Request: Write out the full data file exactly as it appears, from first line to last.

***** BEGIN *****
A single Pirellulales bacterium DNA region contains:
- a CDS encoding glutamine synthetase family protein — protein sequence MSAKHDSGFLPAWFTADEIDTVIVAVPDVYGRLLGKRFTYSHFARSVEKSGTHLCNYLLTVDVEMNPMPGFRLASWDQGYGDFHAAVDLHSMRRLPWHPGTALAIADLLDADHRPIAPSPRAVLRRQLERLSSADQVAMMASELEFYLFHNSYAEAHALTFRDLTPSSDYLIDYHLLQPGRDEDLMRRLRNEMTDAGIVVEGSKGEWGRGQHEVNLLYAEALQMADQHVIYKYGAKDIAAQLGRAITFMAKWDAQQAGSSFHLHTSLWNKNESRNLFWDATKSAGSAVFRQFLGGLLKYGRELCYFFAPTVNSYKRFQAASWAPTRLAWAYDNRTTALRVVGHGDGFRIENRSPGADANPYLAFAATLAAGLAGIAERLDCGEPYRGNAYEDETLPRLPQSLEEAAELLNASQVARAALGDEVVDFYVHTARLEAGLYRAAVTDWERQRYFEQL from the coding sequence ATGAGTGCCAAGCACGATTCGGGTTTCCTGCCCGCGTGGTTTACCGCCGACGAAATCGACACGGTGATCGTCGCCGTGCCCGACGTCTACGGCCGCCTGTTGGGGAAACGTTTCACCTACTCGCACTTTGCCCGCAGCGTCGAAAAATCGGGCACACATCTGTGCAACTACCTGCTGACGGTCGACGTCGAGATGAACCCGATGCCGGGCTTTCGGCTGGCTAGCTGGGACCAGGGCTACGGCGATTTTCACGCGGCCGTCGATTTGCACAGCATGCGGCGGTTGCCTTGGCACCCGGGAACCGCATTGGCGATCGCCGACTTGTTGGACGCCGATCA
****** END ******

A single Pirellulales bacterium DNA region contains:
- a CDS encoding glutamine synthetase family protein — protein sequence MSAKHDSGFLPAWFTADEIDTVIVAVPDVYGRLLGKRFTYSHFARSVEKSGTHLCNYLLTVDVEMNPMPGFRLASWDQGYGDFHAAVDLHSMRRLPWHPGTALAIADLLDADHRPIAPSPRAVLRRQLERLSSADQVAMMASELEFYLFHNSYAEAHALTFRDLTPSSDYLIDYHLLQPGRDEDLMRRLRNEMTDAGIVVEGSKGEWGRGQHEVNLLYAEALQMADQHVIYKYGAKDIAAQLGRAITFMAKWDAQQAGSSFHLHTSLWNKNESRNLFWDATKSAGSAVFRQFLGGLLKYGRELCYFFAPTVNSYKRFQAASWAPTRLAWAYDNRTTALRVVGHGDGFRIENRSPGADANPYLAFAATLAAGLAGIAERLDCGEPYRGNAYEDETLPRLPQSLEEAAELLNASQVARAALGDEVVDFYVHTARLEAGLYRAAVTDWERQRYFEQL from the coding sequence ATGAGTGCCAAGCACGATTCGGGTTTCCTGCCCGCGTGGTTTACCGCCGACGAAATCGACACGGTGATCGTCGCCGTGCCCGACGTCTACGGCCGCCTGTTGGGGAAACGTTTCACCTACTCGCACTTTGCCCGCAGCGTCGAAAAATCGGGCACACATCTGTGCAACTACCTGCTGACGGTCGACGTCGAGATGAACCCGATGCCGGGCTTTCGGCTGGCTAGCTGGGACCAGGGCTACGGCGATTTTCACGCGGCCGTCGATTTGCACAGCATGCGGCGGTTGCCTTGGCACCCGGGAACCGCATTGGCGATCGCCGACTTGTTGGACGCCGATCA